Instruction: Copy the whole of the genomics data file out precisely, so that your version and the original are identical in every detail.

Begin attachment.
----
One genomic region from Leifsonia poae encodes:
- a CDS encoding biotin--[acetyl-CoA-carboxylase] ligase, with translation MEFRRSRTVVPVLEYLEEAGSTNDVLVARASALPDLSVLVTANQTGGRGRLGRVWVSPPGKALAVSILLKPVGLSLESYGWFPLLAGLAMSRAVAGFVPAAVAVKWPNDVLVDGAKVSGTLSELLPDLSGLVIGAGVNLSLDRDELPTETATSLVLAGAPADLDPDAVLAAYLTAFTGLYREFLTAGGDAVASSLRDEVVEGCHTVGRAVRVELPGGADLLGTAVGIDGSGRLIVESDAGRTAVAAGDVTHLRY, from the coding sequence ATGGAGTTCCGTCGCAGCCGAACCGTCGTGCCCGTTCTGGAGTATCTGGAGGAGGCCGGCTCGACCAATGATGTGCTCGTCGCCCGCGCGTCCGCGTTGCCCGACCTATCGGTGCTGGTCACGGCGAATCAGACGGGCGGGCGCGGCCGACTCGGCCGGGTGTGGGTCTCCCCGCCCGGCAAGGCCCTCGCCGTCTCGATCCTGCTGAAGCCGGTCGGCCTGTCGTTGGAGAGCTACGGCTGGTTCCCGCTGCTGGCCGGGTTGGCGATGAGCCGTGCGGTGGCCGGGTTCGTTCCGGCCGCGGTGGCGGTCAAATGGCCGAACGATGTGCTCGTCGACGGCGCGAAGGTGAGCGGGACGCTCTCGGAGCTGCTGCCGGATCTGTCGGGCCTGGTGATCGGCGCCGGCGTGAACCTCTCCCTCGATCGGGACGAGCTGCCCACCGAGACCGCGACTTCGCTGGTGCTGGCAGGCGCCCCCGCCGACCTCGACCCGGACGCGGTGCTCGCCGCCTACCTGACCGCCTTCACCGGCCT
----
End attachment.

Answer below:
One genomic region from Leifsonia poae encodes:
- a CDS encoding biotin--[acetyl-CoA-carboxylase] ligase, with translation MEFRRSRTVVPVLEYLEEAGSTNDVLVARASALPDLSVLVTANQTGGRGRLGRVWVSPPGKALAVSILLKPVGLSLESYGWFPLLAGLAMSRAVAGFVPAAVAVKWPNDVLVDGAKVSGTLSELLPDLSGLVIGAGVNLSLDRDELPTETATSLVLAGAPADLDPDAVLAAYLTAFTGLYREFLTAGGDAVASSLRDEVVEGCHTVGRAVRVELPGGADLLGTAVGIDGSGRLIVESDAGRTAVAAGDVTHLRY, from the coding sequence ATGGAGTTCCGTCGCAGCCGAACCGTCGTGCCCGTTCTGGAGTATCTGGAGGAGGCCGGCTCGACCAATGATGTGCTCGTCGCCCGCGCGTCCGCGTTGCCCGACCTATCGGTGCTGGTCACGGCGAATCAGACGGGCGGGCGCGGCCGACTCGGCCGGGTGTGGGTCTCCCCGCCCGGCAAGGCCCTCGCCGTCTCGATCCTGCTGAAGCCGGTCGGCCTGTCGTTGGAGAGCTACGGCTGGTTCCCGCTGCTGGCCGGGTTGGCGATGAGCCGTGCGGTGGCCGGGTTCGTTCCGGCCGCGGTGGCGGTCAAATGGCCGAACGATGTGCTCGTCGACGGCGCGAAGGTGAGCGGGACGCTCTCGGAGCTGCTGCCGGATCTGTCGGGCCTGGTGATCGGCGCCGGCGTGAACCTCTCCCTCGATCGGGACGAGCTGCCCACCGAGACCGCGACTTCGCTGGTGCTGGCAGGCGCCCCCGCCGACCTCGACCCGGACGCGGTGCTCGCCGCCTACCTGACCGCCTTCACCGGCCT